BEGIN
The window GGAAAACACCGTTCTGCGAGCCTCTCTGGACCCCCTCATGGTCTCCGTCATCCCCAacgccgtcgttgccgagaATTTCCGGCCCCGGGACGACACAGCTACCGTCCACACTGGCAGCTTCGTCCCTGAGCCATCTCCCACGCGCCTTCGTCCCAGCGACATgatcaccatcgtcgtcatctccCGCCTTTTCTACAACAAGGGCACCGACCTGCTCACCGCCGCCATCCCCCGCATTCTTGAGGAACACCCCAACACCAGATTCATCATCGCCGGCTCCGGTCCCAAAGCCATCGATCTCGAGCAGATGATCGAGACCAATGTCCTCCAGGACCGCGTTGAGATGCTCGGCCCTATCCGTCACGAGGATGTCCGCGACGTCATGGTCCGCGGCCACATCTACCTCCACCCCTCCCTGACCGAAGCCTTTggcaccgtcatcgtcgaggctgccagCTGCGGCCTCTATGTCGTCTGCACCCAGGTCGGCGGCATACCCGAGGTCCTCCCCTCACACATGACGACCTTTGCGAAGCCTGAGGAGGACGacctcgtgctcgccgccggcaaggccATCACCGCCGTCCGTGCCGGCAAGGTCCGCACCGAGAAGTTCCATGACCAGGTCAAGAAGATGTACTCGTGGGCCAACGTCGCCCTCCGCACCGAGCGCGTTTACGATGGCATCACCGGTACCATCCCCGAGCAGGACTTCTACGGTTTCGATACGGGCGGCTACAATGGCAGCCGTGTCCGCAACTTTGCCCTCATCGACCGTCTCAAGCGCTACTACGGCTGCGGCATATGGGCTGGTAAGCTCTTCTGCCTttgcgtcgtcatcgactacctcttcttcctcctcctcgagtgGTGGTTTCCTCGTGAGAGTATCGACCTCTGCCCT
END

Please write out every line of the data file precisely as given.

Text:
The window GGAAAACACCGTTCTGCGAGCCTCTCTGGACCCCCTCATGGTCTCCGTCATCCCCAacgccgtcgttgccgagaATTTCCGGCCCCGGGACGACACAGCTACCGTCCACACTGGCAGCTTCGTCCCTGAGCCATCTCCCACGCGCCTTCGTCCCAGCGACATgatcaccatcgtcgtcatctccCGCCTTTTCTACAACAAGGGCACCGACCTGCTCACCGCCGCCATCCCCCGCATTCTTGAGGAACACCCCAACACCAGATTCATCATCGCCGGCTCCGGTCCCAAAGCCATCGATCTCGAGCAGATGATCGAGACCAATGTCCTCCAGGACCGCGTTGAGATGCTCGGCCCTATCCGTCACGAGGATGTCCGCGACGTCATGGTCCGCGGCCACATCTACCTCCACCCCTCCCTGACCGAAGCCTTTggcaccgtcatcgtcgaggctgccagCTGCGGCCTCTATGTCGTCTGCACCCAGGTCGGCGGCATACCCGAGGTCCTCCCCTCACACATGACGACCTTTGCGAAGCCTGAGGAGGACGacctcgtgctcgccgccggcaaggccATCACCGCCGTCCGTGCCGGCAAGGTCCGCACCGAGAAGTTCCATGACCAGGTCAAGAAGATGTACTCGTGGGCCAACGTCGCCCTCCGCACCGAGCGCGTTTACGATGGCATCACCGGTACCATCCCCGAGCAGGACTTCTACGGTTTCGATACGGGCGGCTACAATGGCAGCCGTGTCCGCAACTTTGCCCTCATCGACCGTCTCAAGCGCTACTACGGCTGCGGCATATGGGCTGGTAAGCTCTTCTGCCTttgcgtcgtcatcgactacctcttcttcctcctcctcgagtgGTGGTTTCCTCGTGAGAGTATCGACCTCTGCCCT